BM&B: 2. While you’ve released a handful of tapes in a relatively brief time, your output is far more controlled than many artists in the noise and power electronics communities. Is this an effort to maintain quality over quantity, or simply just you working at your own pace? Do you feel that scarcity adds to mystique and appeal? I notice that many of the artists you follow most closely tend to be removed from the “one release a month” schedule of many of your peers.
Herukrat: Yeah, I think quality over quantity is important for this project at least to a certain extent, and if I could go back I’d probably take back at least one of the releases that’s come out that I wasn’t as happy with. Since Herukrat is usually pretty personal I think it’s good to let the ideas stew inside me and become fully fleshed out in my head before rolling them out. I don’t necessarily think this is a more superior way to approach noise though. There’s a ton of artists that I admire that just blast out release after release, I love it, some of those dudes are the most hardworking and special guys in the scene. Take Roman Leyva and Ethan Ebeling for example, those two guys have been unstoppable the past couple of years.
BM&B: Sexuality (typically in a nonviolent, almost beautiful way) appears as one of the unifying themes in most Herukrat releases. In noise, it often seems that sexuality is expressed in violent or destructive terms instead of reverent or delicate. Is this part of Herukrat’s purpose as a companion to your life experiences or has this been an intentional expression of a theme?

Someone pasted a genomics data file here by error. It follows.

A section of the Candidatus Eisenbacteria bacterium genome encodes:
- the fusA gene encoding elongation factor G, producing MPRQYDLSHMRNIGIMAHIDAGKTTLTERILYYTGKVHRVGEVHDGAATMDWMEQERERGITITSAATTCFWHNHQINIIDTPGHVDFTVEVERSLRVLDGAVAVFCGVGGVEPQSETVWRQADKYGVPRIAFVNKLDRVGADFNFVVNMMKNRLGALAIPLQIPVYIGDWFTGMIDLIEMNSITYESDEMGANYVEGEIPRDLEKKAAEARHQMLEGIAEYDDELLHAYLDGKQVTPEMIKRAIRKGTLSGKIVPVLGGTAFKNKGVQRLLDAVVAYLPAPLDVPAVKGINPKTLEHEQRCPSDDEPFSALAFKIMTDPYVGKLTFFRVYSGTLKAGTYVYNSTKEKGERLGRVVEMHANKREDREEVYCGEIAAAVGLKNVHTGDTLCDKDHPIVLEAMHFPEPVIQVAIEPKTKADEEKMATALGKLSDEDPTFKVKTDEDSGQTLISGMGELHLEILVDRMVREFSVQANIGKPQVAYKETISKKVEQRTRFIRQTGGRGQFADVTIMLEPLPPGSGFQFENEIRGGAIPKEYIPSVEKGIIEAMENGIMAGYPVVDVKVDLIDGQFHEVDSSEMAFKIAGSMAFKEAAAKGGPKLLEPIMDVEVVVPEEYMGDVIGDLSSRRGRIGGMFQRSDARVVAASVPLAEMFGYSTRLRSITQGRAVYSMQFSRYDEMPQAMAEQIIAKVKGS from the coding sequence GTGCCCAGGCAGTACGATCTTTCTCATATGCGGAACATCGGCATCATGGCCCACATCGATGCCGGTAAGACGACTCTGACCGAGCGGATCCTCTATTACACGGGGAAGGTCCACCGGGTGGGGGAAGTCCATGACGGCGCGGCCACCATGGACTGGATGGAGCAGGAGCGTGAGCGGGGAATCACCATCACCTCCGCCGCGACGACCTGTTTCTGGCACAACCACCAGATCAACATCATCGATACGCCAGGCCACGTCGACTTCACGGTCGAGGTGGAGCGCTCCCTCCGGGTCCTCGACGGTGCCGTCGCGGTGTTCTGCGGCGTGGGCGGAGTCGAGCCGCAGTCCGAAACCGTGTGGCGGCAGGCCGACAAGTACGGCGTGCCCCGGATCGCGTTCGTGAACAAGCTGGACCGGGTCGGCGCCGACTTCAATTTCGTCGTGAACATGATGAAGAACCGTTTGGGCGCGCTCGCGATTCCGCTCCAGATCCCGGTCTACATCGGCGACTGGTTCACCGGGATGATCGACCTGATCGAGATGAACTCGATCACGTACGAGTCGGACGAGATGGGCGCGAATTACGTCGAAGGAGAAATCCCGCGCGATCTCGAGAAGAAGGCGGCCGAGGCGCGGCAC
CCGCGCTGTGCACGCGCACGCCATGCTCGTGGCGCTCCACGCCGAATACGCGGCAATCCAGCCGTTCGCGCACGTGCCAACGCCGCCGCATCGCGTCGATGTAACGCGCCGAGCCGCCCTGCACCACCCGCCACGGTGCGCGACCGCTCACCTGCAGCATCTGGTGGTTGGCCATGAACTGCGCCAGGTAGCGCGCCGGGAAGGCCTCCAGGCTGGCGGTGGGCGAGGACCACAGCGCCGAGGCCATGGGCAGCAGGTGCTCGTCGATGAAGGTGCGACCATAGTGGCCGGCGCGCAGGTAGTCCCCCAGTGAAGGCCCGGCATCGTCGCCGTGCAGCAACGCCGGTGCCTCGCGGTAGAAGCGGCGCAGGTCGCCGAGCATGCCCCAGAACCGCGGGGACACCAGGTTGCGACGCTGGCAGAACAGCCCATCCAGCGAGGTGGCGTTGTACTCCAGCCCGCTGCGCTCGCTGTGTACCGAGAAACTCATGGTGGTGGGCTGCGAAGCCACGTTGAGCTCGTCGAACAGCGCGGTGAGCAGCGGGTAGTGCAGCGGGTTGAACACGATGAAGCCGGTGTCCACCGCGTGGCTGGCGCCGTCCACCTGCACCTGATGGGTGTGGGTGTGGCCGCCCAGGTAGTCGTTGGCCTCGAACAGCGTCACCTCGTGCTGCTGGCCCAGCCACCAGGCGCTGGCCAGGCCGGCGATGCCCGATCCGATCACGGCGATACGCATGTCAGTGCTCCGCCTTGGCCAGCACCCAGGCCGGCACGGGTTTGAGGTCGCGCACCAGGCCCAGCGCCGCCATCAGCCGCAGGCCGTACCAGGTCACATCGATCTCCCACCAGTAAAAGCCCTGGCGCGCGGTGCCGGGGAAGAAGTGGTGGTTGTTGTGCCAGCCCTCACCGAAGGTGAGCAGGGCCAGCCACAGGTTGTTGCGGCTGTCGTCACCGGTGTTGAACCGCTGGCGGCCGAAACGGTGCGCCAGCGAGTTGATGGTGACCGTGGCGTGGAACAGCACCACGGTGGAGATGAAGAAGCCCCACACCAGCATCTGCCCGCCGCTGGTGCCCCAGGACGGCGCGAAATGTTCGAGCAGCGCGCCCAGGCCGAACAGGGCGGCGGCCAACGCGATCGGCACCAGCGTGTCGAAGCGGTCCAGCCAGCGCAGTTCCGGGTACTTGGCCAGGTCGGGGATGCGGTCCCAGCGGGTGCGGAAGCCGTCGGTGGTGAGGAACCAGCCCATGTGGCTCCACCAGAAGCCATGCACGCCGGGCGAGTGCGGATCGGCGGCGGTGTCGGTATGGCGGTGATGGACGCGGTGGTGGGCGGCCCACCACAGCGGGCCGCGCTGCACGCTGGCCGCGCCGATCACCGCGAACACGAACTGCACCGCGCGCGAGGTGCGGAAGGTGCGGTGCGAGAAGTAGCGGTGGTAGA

Herukrat: Yes, sexuality has been an important part of Herukrat in a lot of past releases, but not so much at the moment. Those releases were focused on the impact of a few different particular women in my life, and the ways that I perceived them as empowered, strong, and beautiful. I think this approach to sex and women is under-represented in noise but isn’t non-existent, Crown of Cerberus approaches this theme in the exact way I do – honor and reverence.
BM&B: Finally, is there a message you’re hoping to convey to listeners or is enjoyment of this as a piece of art enough on its own?
Herukrat: I don’t know if there’s a real message in this album for others to take away. For me it’s very personal, and I’m not sure how far that will extend into listeners. I’ve had a few people who have been very curious about my interests in Islam and wanted to learn more, which I think is great; we’re in the middle of a vital period of trying to understand something that is very “Other” to Western culture, especially with Islam in the current news and the way it is portrayed to us. I fully support people wanting to get a better understanding of Islam, but this is not necessarily my intent nor what the aim of this album. Herukrat is not a pro-Islam project. I absolutely believe Islam is not for everybody. Hopefully the people that listen to this album will be interested in it for what it is – a piece of harsh noise/power electronics. If something below the surface of that clicks with them on an emotional level then I will be humbled, but it is not necessary for listening to the album.
Many thanks to Jackson for his time and thoughtfulness.